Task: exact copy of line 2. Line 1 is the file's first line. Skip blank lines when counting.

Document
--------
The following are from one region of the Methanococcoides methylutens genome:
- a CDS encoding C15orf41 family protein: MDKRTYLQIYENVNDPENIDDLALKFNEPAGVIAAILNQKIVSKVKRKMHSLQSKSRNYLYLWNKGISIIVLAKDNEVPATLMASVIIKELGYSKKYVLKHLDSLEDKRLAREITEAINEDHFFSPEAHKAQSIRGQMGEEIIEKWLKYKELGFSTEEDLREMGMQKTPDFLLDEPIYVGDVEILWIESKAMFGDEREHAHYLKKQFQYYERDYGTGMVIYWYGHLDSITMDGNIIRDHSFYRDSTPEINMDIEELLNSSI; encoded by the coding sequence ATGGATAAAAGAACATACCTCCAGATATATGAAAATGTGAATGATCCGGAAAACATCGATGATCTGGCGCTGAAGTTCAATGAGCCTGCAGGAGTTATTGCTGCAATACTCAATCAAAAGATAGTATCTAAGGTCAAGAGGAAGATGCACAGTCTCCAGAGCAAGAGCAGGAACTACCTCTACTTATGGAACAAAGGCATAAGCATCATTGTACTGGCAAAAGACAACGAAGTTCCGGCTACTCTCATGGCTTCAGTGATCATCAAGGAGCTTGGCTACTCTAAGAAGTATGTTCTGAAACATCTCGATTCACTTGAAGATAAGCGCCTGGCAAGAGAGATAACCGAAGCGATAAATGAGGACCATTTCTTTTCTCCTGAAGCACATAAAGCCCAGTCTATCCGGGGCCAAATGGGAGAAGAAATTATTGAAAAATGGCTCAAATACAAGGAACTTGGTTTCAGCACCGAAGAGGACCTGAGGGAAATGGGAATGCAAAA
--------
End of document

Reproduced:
- a CDS encoding C15orf41 family protein: MDKRTYLQIYENVNDPENIDDLALKFNEPAGVIAAILNQKIVSKVKRKMHSLQSKSRNYLYLWNKGISIIVLAKDNEVPATLMASVIIKELGYSKKYVLKHLDSLEDKRLAREITEAINEDHFFSPEAHKAQSIRGQMGEEIIEKWLKYKELGFSTEEDLREMGMQKTPDFLLDEPIYVGDVEILWIESKAMFGDEREHAHYLKKQFQYYERDYGTGMVIYWYGHLDSITMDGNIIRDHSFYRDSTPEINMDIEELLNSSI; encoded by the coding sequence ATGGATAAAAGAACATACCTCCAGATATATGAAAATGTGAATGATCCGGAAAACATCGATGATCTGGCGCTGAAGTTCAATGAGCCTGCAGGAGTTATTGCTGCAATACTCAATCAAAAGATAGTATCTAAGGTCAAGAGGAAGATGCACAGTCTCCAGAGCAAGAGCAGGAACTACCTCTACTTATGGAACAAAGGCATAAGCATCATTGTACTGGCAAAAGACAACGAAGTTCCGGCTACTCTCATGGCTTCAGTGATCATCAAGGAGCTTGGCTACTCTAAGAAGTATGTTCTGAAACATCTCGATTCACTTGAAGATAAGCGCCTGGCAAGAGAGATAACCGAAGCGATAAATGAGGACCATTTCTTTTCTCCTGAAGCACATAAAGCCCAGTCTATCCGGGGCCAAATGGGAGAAGAAATTATTGAAAAATGGCTCAAATACAAGGAACTTGGTTTCAGCACCGAAGAGGACCTGAGGGAAATGGGAATGCAAAA